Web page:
Returning with a talk show, a format that freed her from playing a character and being herself, allowed DeGeneres to make her glorious comeback. Watch early episodes of The Ellen DeGeneres Show and you’ll completely understand why she became a megastar. She’s immensely appealing and infectiously joyful. That party feel, so openly inviting and the right side of frivolous, stood in sharp contrast to the approach of the undisputed queen of the daytime talk show, Oprah Winfrey. Where she tackled tricky topics and offered a kind of aspirational quality, encouraging her viewers to live their best lives, DeGeneres got people on their feet to dance and have their best life right there and then. There’s a case to be made that Ellen is one of that generation’s most influential shows. Jimmy Fallon and the modern ensemble of late-night bro hosts definitely owe her a debt of gratitude.

DeGeneres initially defined herself as a relatable and familiarly friendly figure. Relatability is a tricky quality, one that is often reliant on endless moving of the goalposts and contradictory ideas of what is and isn’t applicable. It doesn’t take much for people to grumble that you’ve changed or aren’t as nice as you used to be, and typically that shift can happen for reasons as simple as someone getting political or not smiling as often as they once did. DeGeneres is somewhat different because her entire multi-million-dollar brand was built on this notion of kindness and niceness that had long since dissipated from her show. Even if you weren’t aware of the endless industry rumors about her mean streak, you could see that divide between message and reality on-air. The disconnect between Ellen shilling kindness-focused subscription boxes and her giddily pranking her audience members in increasingly cruel ways was sometimes baffling.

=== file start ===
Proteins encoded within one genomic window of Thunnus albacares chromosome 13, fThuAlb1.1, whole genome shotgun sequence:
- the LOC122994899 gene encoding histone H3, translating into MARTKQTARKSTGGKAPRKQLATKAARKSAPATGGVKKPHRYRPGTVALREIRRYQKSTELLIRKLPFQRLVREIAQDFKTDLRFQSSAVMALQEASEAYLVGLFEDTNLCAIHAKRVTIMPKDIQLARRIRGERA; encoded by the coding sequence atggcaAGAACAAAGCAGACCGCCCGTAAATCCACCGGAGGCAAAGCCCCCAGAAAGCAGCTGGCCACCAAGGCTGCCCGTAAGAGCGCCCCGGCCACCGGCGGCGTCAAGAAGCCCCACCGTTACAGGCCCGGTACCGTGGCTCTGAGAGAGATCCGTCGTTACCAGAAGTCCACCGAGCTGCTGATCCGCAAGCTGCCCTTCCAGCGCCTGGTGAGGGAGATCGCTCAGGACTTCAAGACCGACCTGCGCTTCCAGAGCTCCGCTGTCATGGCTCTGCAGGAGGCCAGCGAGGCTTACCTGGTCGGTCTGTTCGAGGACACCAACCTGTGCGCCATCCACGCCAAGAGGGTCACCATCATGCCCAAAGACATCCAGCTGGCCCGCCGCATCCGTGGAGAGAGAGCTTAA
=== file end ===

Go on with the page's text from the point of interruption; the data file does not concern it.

It bled through to her increasingly agonizing celebrity interviews, from goading Mariah Carey into drinking champagne to see if she was really pregnant at the time (Carey was pregnant but later miscarried) to claiming that Hasan Minhaj was mispronouncing his own name. One of the reasons that her interview with Dakota Johnson went viral was because so many people felt genuine relief to see a celebrity clap back at DeGeneres’s tactics.  When DeGeneres said to Johnson “You knew I liked you” and Johnson stayed silent in response, it spoke volumes to the problem with the disintegrating Ellen brand. How can you preach kindness and commodify that concept when you don’t seem to like anyone or treat them accordingly? DeGeneres has recently tried to blame the negative coverage of her and her show on misogynistic media, a move that seems intensely ignorant given the magnitude of the accusations made by former staff members.

It remains to be seen how The Ellen DeGeneres Show will conclude. If she wants to truly end on a high note — which may be difficult given everything that’s preceded this moment — then she could go the Oprah route and make Season 19 a lavish, big-budget, high-stakes celebration. Vacations for all! The most famous celebrity interviews! Big surprises all round! Whatever happens, DeGeneres isn’t going anywhere. She’s producing multiple shows across various networks and streaming services and even with a dented public image she can still command immense loyalty among her core audience. She’s made her mark, but it still feels like her greatest achievement is ending on a low note.

Kayleigh Donaldson

Kayleigh is a pop culture writer and critic based in Dundee, Scotland. Her work can be found on Pajiba, IGN, Uproxx, RogerEbert.com, SlashFilm, and WhatToWatch, among other places. She's also the creator of the newsletter The Gossip Reading Club.